Social media networks can help boost selfcare and improve health outcomes
Note: The article originally appeared in Canadian Healthcare Technology.
The healthcare industry in Canada has a communications problem. No one believes that a legacy health IT enterprise system will be the panacea. Patients have stopped waiting for the system to catch up to nearly every other service that has transitioned from paper & pens, bricks & mortar and high-cost intermediaries. They are embracing digital health technologies that allow them to get their healthcare business done on their terms—where they want it, when they want it, and how they want to experience it.
This change has come from the most unlikely people – the very ill. When Dave deBronkart—a.k.a. e-Patient Dave—learned he had a rare and terminal cancer, he turned to a group of fellow patients online, and found the medical treatment that saved his life. Now he’s fighting for change in the system. Here’s how he puts it: “While most people haven’t had their ‘aha!’ moment yet, a lot of us are getting fed up and fighting for change. Some are even taking matters into their own hands, building new ecosystems.”
Peer networks are still being created the old fashioned way: bringing individuals together in a room to help self-manage their diseases. And health outcomes are improving. The Primary Care Diabetes Support Program in London, Ontario provides a holistic approach to managing patients’ diabetes. Group sessions allow participants to share their stories and best practices, while the clinic monitors symptoms virtually via phone or online. Six months after the introduction of the program, the number of patients who met their cholesterol targets jumped by 13 per cent. And for participants without a primary care doctor, the target rose to 65 per cent of patients.
The benefits of peer-mediated disease management are clear, but a major barrier to widespread adoption of peer networks has been the lack of scalability. Until now. Through social media and digital networks, people are sourcing information from multiple sources—including their own peers facing similar health challenges.
This trend is in full swing: one in five Internet users have gone online to find people with related healthcare concerns, according to a recent Pew Research Centre study, and Facebook and Yelp groups are also mushrooming. Facebook recently sponsored a dementia hackathon in Ontario where the winner—TakeMeHome—developed a mobile navigation application to enable those living with dementia to seamlessly communicate with their circle of informal caregivers.
There is also a growing number of social tools and platforms purpose-built for health self-management. Toronto’s Self Care Catalysts allows patients to manage their treatment plans and share their stories. Patients can track their moods, setbacks, achievements and general conditions, while their friends and family are invited to participate by celebrating milestones and offering encouragement during difficult times. Along the same vein, Toronto’s ReThrive provides an app-based support system for stroke recovery, enabling patients to map their recovery time and connect with other survivors.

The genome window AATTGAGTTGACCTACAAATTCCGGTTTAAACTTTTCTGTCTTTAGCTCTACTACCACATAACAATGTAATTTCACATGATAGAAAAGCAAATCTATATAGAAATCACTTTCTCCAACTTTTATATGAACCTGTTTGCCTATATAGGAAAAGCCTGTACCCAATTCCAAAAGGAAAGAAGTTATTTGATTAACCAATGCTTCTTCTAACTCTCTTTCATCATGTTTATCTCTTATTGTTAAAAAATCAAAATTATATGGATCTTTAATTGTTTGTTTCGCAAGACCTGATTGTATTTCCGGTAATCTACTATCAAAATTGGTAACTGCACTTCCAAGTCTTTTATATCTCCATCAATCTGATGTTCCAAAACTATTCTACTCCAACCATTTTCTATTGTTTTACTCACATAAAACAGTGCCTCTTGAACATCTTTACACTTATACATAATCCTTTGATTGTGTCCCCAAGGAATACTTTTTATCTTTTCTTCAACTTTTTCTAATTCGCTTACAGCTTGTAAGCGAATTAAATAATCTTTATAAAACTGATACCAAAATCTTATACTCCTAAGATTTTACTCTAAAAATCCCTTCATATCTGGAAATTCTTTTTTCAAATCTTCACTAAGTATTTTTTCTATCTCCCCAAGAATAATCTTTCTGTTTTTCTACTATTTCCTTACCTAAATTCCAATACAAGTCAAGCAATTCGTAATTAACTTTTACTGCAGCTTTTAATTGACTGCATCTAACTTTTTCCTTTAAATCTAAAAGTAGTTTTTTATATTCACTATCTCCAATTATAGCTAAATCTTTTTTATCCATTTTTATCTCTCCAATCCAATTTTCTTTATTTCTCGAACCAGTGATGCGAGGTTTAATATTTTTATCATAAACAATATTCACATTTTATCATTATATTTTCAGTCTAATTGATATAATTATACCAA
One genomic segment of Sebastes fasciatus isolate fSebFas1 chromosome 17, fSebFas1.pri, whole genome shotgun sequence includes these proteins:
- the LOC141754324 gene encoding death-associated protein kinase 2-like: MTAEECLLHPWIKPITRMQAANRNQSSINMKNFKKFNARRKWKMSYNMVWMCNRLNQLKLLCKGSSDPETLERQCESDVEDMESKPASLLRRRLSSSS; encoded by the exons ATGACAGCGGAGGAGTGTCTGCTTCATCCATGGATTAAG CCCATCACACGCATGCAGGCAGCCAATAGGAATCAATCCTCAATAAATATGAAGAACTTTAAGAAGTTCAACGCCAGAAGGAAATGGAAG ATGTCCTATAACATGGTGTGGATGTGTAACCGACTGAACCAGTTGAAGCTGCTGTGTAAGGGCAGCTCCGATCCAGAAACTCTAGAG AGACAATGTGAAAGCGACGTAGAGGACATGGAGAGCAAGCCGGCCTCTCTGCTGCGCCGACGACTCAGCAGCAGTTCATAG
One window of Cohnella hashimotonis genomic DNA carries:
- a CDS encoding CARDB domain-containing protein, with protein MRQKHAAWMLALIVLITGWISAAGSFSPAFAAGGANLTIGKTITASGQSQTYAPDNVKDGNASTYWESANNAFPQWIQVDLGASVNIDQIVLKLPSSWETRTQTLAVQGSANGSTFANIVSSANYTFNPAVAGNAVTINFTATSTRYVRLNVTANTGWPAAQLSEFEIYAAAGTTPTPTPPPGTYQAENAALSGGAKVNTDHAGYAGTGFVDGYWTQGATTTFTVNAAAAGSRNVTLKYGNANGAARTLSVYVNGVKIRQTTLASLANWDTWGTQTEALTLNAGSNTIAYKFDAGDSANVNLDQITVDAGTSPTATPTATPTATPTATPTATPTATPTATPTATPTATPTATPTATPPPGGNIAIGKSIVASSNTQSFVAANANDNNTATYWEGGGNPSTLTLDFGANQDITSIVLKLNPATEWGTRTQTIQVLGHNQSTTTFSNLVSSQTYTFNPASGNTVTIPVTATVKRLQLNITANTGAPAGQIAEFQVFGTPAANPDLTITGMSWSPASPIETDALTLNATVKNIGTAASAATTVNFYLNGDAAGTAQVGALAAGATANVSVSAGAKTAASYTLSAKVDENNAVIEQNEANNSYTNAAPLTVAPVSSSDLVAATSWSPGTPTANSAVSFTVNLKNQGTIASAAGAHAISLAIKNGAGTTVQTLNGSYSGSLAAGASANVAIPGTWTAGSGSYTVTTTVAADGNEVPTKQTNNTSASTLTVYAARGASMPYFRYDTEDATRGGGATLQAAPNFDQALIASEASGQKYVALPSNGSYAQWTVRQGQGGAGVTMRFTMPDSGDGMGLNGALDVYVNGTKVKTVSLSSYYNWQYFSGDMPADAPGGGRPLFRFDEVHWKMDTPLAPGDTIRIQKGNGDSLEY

These tools and networks aren’t just developing around patient recovery and management—some are moving further upstream to prevent the actual onset of illness. Toronto health startup League is designed to allow people to achieve and maintain a healthy lifestyle. Users set a health goal, such as losing weight or sleeping better, and the app connects them with relevant practitioners and peer supports in their local community. Users can access customized health plans developed with the health professionals, and track their progress by engaging peers in similar contexts, making it a comprehensive way to manage and maintain their health.
While most patients use social media to connect and share, others like e-Patient Dave are using it to communicate directly with their own doctors because the “big iron medical system has no place to store all the information I’d like to share.”
E-Patient Dave is vocal, but he’s far from being the most e-activated patient. Take Toronto-based health activist Dana Lewis. Dana has Type 1 diabetes, and like thousands of other patients, has grown tired of waiting for the healthcare industry to improve her life. She is active on Twitter, sharing hashtags such as #DIYPS (Do-it-Yourself Pancreas System project), which highlight how patients like herself hack into their own digital glucose monitors and insulin pumps to gather better information about their own condition.
While nearly every health organization is moving toward patient empowerment, putting this goal into practice has lagged in Canada. The reasons for slow progress are manifold. Key among them is that the users who ultimately fund our health system are largely living two lives: they’re demanding access to 21st-century tools and yet continue to accept a 19th-century passive role as patients. While the number of patients who are early adopters of online tools is growing, it has not yet caused a tipping point. Likewise, among clinicians and health delivery organizations, many are either unaware or explicitly discourage the use of any online tools, citing the lack of credibility of non-medical expertise obtained from “Dr. Google.”
A key tipping point will be the opportunity cost of not empowering patients to control their own health. As it stands, we have a radically unsustainable publicly funded health system. In order for our public resources to have the bandwidth to respond to acute and urgent health conditions—their primary purpose—we must tap individual citizens as a core resource of the health system. And a proven and scalable way to do this is through social media-based networks.